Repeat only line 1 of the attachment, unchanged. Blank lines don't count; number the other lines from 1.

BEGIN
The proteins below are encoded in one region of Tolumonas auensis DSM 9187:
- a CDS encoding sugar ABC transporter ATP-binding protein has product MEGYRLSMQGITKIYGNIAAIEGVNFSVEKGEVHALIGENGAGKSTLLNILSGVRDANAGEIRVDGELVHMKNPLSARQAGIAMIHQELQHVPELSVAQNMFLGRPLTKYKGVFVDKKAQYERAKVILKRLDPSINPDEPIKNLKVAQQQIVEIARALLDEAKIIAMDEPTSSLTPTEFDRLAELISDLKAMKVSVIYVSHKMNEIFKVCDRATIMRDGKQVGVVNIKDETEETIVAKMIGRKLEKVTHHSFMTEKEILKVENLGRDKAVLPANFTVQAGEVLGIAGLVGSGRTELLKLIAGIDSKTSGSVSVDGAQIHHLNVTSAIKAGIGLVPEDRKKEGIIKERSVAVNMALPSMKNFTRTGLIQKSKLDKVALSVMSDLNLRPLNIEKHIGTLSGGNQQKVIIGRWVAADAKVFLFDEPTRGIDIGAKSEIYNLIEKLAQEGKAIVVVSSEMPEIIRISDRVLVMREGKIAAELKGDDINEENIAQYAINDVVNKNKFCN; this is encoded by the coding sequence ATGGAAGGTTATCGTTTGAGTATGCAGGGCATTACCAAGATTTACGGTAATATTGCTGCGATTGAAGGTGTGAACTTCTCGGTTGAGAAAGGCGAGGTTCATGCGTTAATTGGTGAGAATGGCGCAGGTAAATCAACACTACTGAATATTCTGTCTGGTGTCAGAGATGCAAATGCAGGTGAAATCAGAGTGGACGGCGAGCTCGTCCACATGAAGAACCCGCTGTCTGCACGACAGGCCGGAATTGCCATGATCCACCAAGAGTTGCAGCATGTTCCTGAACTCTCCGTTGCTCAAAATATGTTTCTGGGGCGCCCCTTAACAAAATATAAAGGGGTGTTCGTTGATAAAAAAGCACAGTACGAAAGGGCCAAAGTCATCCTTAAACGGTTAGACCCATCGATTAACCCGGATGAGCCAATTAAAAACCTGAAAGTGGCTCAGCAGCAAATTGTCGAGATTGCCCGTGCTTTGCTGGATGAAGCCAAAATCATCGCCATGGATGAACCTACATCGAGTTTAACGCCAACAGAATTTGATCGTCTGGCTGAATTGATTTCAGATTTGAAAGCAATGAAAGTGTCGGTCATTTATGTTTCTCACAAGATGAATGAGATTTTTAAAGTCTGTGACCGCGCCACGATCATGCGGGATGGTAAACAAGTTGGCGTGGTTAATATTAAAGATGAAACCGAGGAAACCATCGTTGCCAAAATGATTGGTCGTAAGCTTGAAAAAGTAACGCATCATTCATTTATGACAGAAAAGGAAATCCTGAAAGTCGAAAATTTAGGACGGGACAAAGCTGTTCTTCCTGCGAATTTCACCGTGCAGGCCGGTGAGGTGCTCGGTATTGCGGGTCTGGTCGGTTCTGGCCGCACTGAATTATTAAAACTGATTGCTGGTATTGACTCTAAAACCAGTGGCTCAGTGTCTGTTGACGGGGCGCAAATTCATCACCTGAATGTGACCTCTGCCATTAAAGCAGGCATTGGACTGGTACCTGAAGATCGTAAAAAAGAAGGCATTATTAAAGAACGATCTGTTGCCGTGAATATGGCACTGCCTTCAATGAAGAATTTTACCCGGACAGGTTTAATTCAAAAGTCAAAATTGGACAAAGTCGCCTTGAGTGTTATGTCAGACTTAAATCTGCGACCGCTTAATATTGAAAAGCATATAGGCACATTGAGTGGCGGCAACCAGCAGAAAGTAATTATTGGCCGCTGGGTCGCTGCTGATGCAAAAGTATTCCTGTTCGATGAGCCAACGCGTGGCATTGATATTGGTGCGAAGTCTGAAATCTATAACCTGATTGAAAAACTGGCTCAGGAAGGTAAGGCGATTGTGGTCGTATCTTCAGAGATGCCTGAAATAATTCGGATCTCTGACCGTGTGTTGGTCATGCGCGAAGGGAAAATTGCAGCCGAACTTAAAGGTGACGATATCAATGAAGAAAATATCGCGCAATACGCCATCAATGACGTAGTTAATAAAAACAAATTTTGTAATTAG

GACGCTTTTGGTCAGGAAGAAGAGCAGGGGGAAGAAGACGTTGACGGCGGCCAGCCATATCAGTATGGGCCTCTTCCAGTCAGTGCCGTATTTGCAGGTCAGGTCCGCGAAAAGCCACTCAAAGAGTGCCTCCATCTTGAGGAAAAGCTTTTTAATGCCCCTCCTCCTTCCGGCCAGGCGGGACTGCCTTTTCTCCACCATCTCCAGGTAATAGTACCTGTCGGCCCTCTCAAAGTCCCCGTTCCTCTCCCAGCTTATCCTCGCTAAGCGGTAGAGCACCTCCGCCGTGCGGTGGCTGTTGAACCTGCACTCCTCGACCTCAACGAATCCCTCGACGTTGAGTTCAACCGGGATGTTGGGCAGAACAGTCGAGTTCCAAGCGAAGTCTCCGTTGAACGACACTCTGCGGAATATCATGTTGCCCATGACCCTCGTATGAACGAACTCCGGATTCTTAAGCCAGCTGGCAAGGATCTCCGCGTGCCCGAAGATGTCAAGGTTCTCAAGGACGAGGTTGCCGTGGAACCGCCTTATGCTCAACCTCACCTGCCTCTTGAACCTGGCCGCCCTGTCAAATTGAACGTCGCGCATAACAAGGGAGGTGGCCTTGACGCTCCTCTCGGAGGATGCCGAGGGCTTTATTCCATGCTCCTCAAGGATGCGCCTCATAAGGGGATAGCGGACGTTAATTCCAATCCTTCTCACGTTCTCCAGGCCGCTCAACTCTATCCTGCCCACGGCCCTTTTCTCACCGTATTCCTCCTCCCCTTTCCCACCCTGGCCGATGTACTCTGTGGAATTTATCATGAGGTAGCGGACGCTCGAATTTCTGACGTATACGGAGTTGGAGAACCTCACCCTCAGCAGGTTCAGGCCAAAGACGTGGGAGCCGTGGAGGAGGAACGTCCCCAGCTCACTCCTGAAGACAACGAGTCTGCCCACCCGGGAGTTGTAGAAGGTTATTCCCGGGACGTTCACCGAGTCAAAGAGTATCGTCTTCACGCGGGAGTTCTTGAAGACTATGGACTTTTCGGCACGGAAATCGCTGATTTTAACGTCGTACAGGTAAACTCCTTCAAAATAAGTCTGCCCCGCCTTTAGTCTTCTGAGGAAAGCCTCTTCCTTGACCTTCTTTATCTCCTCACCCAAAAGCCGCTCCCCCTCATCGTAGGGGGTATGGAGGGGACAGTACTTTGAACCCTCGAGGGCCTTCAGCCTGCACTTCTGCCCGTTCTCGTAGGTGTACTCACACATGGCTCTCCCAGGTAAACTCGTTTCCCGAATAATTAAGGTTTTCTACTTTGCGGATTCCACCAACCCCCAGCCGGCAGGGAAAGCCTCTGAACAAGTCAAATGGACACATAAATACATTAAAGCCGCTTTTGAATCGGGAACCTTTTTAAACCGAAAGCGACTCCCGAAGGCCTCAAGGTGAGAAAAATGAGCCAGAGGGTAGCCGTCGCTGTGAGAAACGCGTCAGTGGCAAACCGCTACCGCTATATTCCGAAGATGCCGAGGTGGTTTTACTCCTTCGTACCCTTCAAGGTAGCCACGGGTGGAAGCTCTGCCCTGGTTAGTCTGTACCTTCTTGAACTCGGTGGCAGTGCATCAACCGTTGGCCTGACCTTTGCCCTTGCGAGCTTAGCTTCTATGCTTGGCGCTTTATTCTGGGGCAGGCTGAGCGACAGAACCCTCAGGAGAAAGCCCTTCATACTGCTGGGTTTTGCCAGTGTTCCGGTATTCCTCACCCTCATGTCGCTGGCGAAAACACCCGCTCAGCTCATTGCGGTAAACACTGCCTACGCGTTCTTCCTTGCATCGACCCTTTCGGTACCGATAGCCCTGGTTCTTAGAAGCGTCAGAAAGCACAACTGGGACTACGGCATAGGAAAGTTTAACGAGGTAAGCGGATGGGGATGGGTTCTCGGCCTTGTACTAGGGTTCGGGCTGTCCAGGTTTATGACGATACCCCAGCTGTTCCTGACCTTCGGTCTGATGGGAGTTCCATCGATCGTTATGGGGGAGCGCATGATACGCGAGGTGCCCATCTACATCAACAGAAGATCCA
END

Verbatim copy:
The proteins below are encoded in one region of Tolumonas auensis DSM 9187: